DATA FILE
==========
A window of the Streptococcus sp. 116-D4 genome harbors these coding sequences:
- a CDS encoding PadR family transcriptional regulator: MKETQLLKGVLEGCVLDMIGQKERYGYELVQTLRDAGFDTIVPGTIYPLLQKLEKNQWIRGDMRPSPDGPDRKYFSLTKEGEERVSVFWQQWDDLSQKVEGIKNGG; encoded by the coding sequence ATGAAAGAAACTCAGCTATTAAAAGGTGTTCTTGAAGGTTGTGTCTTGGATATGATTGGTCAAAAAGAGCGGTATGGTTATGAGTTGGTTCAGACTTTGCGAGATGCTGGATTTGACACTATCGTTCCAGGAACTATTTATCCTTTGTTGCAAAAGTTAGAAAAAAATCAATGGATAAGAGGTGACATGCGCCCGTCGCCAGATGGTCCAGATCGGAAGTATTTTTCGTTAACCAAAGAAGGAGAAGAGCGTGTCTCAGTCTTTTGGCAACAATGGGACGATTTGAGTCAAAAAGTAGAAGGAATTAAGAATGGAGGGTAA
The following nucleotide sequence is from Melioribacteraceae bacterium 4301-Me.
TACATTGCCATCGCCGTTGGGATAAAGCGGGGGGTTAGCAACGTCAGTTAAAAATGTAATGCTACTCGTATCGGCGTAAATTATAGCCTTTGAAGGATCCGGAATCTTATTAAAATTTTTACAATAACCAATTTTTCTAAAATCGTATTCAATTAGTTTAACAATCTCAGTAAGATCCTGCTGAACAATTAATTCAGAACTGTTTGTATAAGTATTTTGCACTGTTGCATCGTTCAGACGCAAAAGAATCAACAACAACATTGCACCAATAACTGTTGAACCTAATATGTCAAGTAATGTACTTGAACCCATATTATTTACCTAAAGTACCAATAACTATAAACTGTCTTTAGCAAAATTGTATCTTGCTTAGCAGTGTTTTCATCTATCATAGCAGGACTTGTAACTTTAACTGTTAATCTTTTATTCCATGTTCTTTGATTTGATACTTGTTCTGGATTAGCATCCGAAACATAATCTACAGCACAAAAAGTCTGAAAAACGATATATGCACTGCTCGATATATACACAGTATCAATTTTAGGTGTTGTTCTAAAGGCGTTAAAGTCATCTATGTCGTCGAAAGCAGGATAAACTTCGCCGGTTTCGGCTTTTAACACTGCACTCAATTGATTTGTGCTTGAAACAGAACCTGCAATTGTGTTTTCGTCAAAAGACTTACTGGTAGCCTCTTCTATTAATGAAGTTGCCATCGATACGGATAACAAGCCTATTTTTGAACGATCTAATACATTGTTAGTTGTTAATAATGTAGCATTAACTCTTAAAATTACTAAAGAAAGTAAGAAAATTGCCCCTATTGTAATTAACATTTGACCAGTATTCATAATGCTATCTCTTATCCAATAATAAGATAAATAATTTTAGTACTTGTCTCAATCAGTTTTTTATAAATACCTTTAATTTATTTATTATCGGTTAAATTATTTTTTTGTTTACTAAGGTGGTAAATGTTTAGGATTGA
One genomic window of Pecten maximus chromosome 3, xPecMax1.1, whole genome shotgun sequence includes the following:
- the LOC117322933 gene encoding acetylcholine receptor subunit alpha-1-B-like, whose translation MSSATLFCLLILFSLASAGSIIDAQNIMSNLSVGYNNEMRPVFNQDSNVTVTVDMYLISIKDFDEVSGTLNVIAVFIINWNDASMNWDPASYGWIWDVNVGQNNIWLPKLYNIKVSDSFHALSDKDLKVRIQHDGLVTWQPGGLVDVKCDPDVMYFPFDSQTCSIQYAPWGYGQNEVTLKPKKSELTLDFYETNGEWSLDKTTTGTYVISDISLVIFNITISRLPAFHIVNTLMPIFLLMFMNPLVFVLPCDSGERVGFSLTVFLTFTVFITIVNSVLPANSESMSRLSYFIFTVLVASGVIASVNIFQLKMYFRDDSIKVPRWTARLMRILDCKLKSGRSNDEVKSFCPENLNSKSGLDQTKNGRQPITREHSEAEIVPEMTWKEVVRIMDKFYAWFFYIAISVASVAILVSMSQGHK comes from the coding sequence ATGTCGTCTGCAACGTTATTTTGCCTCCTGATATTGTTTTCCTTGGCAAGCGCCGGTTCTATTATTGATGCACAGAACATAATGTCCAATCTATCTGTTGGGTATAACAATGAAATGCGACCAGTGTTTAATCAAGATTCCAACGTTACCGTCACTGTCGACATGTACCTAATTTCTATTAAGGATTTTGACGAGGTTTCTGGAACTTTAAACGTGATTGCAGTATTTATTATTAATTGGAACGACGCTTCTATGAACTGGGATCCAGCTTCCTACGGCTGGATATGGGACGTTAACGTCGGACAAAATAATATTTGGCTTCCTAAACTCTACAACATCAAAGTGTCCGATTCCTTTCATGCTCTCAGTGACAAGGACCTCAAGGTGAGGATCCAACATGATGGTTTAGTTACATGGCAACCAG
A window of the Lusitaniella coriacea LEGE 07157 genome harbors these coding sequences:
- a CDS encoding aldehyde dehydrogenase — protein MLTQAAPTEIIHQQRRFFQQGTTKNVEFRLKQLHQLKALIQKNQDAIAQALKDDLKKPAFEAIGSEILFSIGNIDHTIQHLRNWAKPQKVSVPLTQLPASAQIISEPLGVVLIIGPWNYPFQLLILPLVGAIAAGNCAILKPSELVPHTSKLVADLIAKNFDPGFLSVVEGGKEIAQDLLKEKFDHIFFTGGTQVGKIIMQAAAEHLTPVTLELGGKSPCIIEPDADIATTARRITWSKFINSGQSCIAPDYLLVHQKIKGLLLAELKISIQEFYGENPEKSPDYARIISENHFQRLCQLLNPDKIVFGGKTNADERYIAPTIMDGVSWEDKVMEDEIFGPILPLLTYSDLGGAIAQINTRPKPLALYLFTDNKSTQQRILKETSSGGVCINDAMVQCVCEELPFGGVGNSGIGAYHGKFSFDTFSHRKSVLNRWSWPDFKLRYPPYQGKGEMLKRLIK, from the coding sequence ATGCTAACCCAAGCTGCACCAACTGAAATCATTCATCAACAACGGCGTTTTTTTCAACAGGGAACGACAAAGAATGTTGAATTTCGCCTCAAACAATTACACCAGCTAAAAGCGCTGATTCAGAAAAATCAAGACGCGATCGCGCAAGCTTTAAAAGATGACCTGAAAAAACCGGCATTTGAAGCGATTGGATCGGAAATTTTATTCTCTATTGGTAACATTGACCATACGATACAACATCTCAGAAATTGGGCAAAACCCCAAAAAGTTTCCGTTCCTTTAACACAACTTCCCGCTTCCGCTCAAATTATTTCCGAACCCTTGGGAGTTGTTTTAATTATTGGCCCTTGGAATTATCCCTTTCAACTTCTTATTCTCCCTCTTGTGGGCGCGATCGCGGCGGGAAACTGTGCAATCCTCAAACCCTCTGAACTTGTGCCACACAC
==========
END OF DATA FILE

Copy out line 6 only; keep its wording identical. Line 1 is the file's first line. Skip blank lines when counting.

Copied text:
- the LOC117322933 gene encoding acetylcholine receptor subunit alpha-1-B-like, whose translation MSSATLFCLLILFSLASAGSIIDAQNIMSNLSVGYNNEMRPVFNQDSNVTVTVDMYLISIKDFDEVSGTLNVIAVFIINWNDASMNWDPASYGWIWDVNVGQNNIWLPKLYNIKVSDSFHALSDKDLKVRIQHDGLVTWQPGGLVDVKCDPDVMYFPFDSQTCSIQYAPWGYGQNEVTLKPKKSELTLDFYETNGEWSLDKTTTGTYVISDISLVIFNITISRLPAFHIVNTLMPIFLLMFMNPLVFVLPCDSGERVGFSLTVFLTFTVFITIVNSVLPANSESMSRLSYFIFTVLVASGVIASVNIFQLKMYFRDDSIKVPRWTARLMRILDCKLKSGRSNDEVKSFCPENLNSKSGLDQTKNGRQPITREHSEAEIVPEMTWKEVVRIMDKFYAWFFYIAISVASVAILVSMSQGHK comes from the coding sequence ATGTCGTCTGCAACGTTATTTTGCCTCCTGATATTGTTTTCCTTGGCAAGCGCCGGTTCTATTATTGATGCACAGAACATAATGTCCAATCTATCTGTTGGGTATAACAATGAAATGCGACCAGTGTTTAATCAAGATTCCAACGTTACCGTCACTGTCGACATGTACCTAATTTCTATTAAGGATTTTGACGAGGTTTCTGGAACTTTAAACGTGATTGCAGTATTTATTATTAATTGGAACGACGCTTCTATGAACTGGGATCCAGCTTCCTACGGCTGGATATGGGACGTTAACGTCGGACAAAATAATATTTGGCTTCCTAAACTCTACAACATCAAAGTGTCCGATTCCTTTCATGCTCTCAGTGACAAGGACCTCAAGGTGAGGATCCAACATGATGGTTTAGTTACATGGCAACCAG